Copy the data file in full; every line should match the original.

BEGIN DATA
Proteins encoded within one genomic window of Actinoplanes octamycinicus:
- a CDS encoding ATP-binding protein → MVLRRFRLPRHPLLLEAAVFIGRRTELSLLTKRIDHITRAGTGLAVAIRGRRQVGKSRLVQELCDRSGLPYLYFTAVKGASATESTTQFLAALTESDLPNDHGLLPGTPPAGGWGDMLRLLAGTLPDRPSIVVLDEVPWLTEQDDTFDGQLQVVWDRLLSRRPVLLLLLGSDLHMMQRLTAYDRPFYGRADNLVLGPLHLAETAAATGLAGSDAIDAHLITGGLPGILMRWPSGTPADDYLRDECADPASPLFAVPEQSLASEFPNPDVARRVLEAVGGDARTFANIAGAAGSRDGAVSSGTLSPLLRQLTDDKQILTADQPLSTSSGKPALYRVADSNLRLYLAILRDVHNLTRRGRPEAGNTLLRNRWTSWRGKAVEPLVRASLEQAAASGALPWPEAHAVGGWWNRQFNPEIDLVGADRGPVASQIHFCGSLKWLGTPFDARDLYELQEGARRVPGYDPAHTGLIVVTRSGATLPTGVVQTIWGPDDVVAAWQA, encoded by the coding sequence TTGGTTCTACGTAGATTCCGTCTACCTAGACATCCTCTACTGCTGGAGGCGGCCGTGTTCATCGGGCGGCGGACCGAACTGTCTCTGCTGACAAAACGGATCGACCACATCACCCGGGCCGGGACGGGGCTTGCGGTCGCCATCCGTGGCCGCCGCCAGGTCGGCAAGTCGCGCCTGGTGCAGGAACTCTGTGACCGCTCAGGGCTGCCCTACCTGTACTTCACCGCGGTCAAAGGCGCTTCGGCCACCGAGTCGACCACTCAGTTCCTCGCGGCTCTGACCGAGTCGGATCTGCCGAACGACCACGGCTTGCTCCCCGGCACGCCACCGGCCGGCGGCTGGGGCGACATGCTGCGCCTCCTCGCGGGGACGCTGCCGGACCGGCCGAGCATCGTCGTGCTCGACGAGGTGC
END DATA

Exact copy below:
Proteins encoded within one genomic window of Actinoplanes octamycinicus:
- a CDS encoding ATP-binding protein → MVLRRFRLPRHPLLLEAAVFIGRRTELSLLTKRIDHITRAGTGLAVAIRGRRQVGKSRLVQELCDRSGLPYLYFTAVKGASATESTTQFLAALTESDLPNDHGLLPGTPPAGGWGDMLRLLAGTLPDRPSIVVLDEVPWLTEQDDTFDGQLQVVWDRLLSRRPVLLLLLGSDLHMMQRLTAYDRPFYGRADNLVLGPLHLAETAAATGLAGSDAIDAHLITGGLPGILMRWPSGTPADDYLRDECADPASPLFAVPEQSLASEFPNPDVARRVLEAVGGDARTFANIAGAAGSRDGAVSSGTLSPLLRQLTDDKQILTADQPLSTSSGKPALYRVADSNLRLYLAILRDVHNLTRRGRPEAGNTLLRNRWTSWRGKAVEPLVRASLEQAAASGALPWPEAHAVGGWWNRQFNPEIDLVGADRGPVASQIHFCGSLKWLGTPFDARDLYELQEGARRVPGYDPAHTGLIVVTRSGATLPTGVVQTIWGPDDVVAAWQA, encoded by the coding sequence TTGGTTCTACGTAGATTCCGTCTACCTAGACATCCTCTACTGCTGGAGGCGGCCGTGTTCATCGGGCGGCGGACCGAACTGTCTCTGCTGACAAAACGGATCGACCACATCACCCGGGCCGGGACGGGGCTTGCGGTCGCCATCCGTGGCCGCCGCCAGGTCGGCAAGTCGCGCCTGGTGCAGGAACTCTGTGACCGCTCAGGGCTGCCCTACCTGTACTTCACCGCGGTCAAAGGCGCTTCGGCCACCGAGTCGACCACTCAGTTCCTCGCGGCTCTGACCGAGTCGGATCTGCCGAACGACCACGGCTTGCTCCCCGGCACGCCACCGGCCGGCGGCTGGGGCGACATGCTGCGCCTCCTCGCGGGGACGCTGCCGGACCGGCCGAGCATCGTCGTGCTCGACGAGGTGC